We see first that the early post-Flood kings also enjoyed remarkable longevity (although greatly reduced compared to before the Flood). Suffice it to say that the twenty-three kings of the first dynasty of Kish reigned for a total of 17,980 years: almost 800 each! WB 444, in reality, reports an even longer overall duration (24,510 years); however, adding the individual reigns together we obtain a total of 17,980 years. The fact that King En-Tarah-Ana is credited with a reign of 420 years, 3 months and 3 1/2 days would set aside the idea that regnal years should be understood as shorter periods.

Scholars, however, consider these figures completely unreliable: the characters believed to have actually existed are placed at most around 3000 BC, or in times even closer to us. In fact, reconstructing a precise chronology is not easy, since even contemporary dynasties are listed in succession: for example, Agga, the last ruler of the first dynasty of Kish, is contemporary with Gilgamesh, the fifth of the first dynasty of Uruk.

It is therefore rather difficult to establish the era in which historical dynasties have their roots. To know it we would have to identify with good approximation the date of the Flood, a more difficult undertaking than one might think. If we take Berossus' chronology at face value, for example, we should place the catastrophe that "wiped out everything" around 36,000 BC. Several independent researchers, such as Graham Hancock, suggest a more recent date, around 12,800 years ago. The Flood would have been caused by a meteorite impact, which would have caused a sudden melting of the ice caps. The cooling period known as the Recent Dryas would follow.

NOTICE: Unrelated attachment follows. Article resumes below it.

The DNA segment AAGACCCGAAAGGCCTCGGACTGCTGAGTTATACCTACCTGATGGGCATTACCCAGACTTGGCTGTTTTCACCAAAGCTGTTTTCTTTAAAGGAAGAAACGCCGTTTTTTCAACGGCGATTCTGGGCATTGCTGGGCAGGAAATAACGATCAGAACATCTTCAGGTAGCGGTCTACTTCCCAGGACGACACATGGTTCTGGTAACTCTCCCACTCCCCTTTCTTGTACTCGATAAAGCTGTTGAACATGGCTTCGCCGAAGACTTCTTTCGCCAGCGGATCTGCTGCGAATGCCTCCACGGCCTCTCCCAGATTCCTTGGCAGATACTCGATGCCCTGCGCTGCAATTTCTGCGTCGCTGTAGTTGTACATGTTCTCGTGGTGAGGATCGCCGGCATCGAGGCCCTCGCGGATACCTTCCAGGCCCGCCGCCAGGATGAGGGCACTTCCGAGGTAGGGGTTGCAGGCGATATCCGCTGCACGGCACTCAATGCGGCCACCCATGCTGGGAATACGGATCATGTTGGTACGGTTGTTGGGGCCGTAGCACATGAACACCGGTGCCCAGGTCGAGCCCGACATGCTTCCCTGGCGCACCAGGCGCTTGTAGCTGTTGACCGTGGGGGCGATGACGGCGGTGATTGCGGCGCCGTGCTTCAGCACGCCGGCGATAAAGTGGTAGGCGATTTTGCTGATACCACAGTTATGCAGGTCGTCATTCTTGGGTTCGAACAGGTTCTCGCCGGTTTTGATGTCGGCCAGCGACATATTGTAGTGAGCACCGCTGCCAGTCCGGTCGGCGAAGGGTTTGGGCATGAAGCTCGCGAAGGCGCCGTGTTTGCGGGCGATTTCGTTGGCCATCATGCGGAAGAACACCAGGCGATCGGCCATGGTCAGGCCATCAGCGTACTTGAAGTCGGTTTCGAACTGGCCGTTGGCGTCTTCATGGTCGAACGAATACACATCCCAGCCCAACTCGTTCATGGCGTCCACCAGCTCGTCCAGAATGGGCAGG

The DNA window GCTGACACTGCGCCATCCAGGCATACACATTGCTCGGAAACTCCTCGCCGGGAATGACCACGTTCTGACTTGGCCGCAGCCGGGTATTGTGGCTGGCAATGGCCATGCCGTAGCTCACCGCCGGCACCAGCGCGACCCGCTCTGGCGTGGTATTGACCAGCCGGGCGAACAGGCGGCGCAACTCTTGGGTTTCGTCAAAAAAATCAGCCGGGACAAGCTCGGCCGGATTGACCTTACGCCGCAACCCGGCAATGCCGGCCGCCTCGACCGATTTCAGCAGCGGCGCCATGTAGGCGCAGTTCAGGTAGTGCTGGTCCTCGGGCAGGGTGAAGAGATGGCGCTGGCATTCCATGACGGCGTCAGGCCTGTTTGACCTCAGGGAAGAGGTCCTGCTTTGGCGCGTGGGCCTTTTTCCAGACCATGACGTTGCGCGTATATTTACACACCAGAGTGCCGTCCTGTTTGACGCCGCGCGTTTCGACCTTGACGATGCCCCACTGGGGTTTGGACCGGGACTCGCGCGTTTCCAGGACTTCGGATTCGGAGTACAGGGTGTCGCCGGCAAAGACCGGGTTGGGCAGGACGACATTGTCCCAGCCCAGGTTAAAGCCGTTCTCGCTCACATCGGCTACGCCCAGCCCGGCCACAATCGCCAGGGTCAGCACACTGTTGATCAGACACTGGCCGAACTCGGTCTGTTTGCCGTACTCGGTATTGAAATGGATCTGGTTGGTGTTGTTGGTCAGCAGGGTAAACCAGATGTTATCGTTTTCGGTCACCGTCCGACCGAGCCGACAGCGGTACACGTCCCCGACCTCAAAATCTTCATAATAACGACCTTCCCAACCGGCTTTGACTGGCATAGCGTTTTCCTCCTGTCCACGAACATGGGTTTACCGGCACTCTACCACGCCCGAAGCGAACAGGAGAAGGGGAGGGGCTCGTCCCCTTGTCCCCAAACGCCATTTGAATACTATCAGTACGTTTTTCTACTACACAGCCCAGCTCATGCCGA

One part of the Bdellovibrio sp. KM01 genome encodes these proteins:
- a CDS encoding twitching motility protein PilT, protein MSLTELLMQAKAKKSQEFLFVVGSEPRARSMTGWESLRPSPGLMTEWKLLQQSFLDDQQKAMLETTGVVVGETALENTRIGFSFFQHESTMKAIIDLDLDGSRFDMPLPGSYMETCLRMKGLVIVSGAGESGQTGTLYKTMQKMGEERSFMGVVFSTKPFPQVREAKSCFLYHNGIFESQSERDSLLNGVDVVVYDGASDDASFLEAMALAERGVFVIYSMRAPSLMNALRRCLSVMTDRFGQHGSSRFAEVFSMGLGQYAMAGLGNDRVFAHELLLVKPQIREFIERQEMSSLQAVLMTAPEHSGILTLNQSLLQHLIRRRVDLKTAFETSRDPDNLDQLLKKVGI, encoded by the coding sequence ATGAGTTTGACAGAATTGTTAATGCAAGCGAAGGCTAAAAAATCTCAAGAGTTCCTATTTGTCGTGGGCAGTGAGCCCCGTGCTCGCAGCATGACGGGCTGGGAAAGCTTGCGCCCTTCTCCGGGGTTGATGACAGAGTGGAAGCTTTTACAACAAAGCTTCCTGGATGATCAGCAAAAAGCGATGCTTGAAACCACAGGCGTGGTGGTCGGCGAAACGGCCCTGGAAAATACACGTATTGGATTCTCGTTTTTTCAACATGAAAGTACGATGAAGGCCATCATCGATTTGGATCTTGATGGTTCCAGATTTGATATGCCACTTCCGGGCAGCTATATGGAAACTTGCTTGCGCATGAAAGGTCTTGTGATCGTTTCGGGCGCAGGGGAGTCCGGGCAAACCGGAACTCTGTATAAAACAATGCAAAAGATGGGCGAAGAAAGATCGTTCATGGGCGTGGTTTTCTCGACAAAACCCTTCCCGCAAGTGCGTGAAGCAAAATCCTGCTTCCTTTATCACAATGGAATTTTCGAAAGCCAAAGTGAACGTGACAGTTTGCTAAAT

But there are also other possibilities. In this article (, for example, we hypothesized that another catastrophe may have occurred around 26,000 years ago. Incidentally, 26,000 years is also the age of the current North Pole according to Mario Buildreps research: once again, therefore, it may have been the stabilization of the earth's crust that guaranteed the conditions for a renewed development of the Mesopotamian civilization. While waiting for further research to shed light on the matter, this last date remains, in my opinion, the most probable.

Note: this article is an english translation of the merlo Bianco's article "Le Liste Reali Sumere". The original article is available at